Absolutely Fabulous star Joanna Lumley with her Fellowship Award at the 2017 BAFTAs
Last night when Joanna Lumley took to the BAFTA stage to accept her Fellowship, she made a well-received speech which was filled with the wit that she is known and loved for on screen. Unfortunately Lumley’s speech also saw her boldly make the case that the world of film and TV is free of any kind of discrimination, which of course it is not:
“This is for me paradise. I wanted to be with people who’ve left race and religion and age and gender and shoe size and things outside the door when they came. People who are in our profession don’t have those discriminations.”
That there is persistent racial bias in the industry is no secret.
Earlier this year Thandie Newton spoke candidly about the prejudice she has faced as a female ethnic minority actress during her career. “I’m talented at what I do, but I’ve had to struggle against racism and sexism. But I’m glad of it, in a way, that I survived and overcame,” revealed the Line of Duty star. She also highlighted the limited opportunities available to her as a non-white actress here in the UK, saying: “I love being [home in the UK], but I can’t work. I can’t do ‘Downton Abbey’, can’t be in ‘Victoria’, can’t be in ‘Call the Midwife’." She added, “Well, I could, but I don’t want to play someone who’s being racially abused. I’m not interested in that, don’t want to do it.”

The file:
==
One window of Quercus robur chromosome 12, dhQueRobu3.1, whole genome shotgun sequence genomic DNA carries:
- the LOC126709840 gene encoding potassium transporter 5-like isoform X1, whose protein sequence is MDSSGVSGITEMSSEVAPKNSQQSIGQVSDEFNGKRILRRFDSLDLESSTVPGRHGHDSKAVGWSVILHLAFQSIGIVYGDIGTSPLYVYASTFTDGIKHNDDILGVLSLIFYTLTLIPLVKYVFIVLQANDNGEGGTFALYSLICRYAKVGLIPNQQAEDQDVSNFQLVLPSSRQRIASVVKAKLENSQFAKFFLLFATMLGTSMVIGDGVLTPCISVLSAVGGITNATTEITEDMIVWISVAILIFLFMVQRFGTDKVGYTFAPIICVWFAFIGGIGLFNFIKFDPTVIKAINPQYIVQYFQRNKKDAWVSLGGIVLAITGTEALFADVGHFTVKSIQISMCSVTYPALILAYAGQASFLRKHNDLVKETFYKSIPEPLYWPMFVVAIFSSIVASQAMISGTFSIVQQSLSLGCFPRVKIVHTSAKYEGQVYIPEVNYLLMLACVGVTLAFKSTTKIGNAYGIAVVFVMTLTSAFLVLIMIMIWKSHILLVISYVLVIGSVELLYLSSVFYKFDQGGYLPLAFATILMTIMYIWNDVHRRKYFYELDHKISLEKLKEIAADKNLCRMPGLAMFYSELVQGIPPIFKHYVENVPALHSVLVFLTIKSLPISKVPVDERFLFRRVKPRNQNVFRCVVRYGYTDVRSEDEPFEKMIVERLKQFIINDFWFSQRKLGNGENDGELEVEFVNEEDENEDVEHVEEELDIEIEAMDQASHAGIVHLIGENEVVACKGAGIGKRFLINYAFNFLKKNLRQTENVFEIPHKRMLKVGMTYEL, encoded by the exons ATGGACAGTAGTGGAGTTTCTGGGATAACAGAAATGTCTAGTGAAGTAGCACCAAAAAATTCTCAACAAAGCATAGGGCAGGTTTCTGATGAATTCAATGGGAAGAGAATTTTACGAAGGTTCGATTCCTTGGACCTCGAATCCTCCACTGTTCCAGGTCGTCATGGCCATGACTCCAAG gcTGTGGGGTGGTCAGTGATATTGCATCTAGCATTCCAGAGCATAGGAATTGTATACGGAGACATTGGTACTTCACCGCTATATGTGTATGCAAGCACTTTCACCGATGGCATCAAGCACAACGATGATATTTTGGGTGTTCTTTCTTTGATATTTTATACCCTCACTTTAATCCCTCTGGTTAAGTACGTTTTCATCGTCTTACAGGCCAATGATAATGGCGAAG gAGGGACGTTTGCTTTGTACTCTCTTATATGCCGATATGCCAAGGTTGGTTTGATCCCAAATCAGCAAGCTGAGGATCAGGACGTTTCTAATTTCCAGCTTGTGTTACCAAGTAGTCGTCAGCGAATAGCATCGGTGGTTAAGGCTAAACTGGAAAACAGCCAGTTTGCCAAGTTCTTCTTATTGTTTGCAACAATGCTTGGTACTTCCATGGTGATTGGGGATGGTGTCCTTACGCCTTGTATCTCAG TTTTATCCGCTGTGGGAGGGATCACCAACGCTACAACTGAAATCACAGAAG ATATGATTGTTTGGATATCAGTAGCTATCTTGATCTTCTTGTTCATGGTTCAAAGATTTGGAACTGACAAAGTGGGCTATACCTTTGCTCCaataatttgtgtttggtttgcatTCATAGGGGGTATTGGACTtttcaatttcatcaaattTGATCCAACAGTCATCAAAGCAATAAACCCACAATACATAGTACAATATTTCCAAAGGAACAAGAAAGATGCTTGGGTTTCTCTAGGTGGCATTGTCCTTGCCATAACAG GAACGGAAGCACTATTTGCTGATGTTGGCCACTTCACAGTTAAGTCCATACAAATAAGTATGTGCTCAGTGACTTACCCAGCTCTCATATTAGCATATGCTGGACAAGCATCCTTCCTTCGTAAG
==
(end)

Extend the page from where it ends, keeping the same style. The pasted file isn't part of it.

Discrimination and limited lead roles available for black actors in the UK are in fact the very reason that so many black British stars – including David Oyelowo, Idris Elba and David Harewood – have gone to the US to develop their careers on another level.
Sir Lenny Henry, last year’s BAFTA Special Award winner, has long been a critic of the lack of diversity within British television and pushed for reforms. Accepting his award last year his speech brought attention to the lack of diversity which Lumley’s speech completely denied. Sir Henry told the audience: “If it feels like I’m always banging on a bit about diversity, it’s because I believe in increasing it so that we truly reflect our fantastic nation; if we do this, we will make this fantastic industry even greater.”
In fact, it was in December just gone that BAFTA itself announced plans to introduce new measures to ensure greater diversity among both its members and awards.
Now, it is hard to see how Lumley could possibly be blind to the multiple forms of discrimination still very much operating within film and TV, especially given the amount of publicity and headlines dedicated to exactly that in recent years. However, that is exactly the nature of privilege: a person’s own immunity from the prejudices afflicting others makes them blind to those prejudices.
Hopefully viewers had the sense not to take Lumley’s dismissal of discrimination in the entertainment world seriously because it is still a major problem which will only be tackled if people in positions of power – people like Lumley – use their platform and privileged position to speak out against it.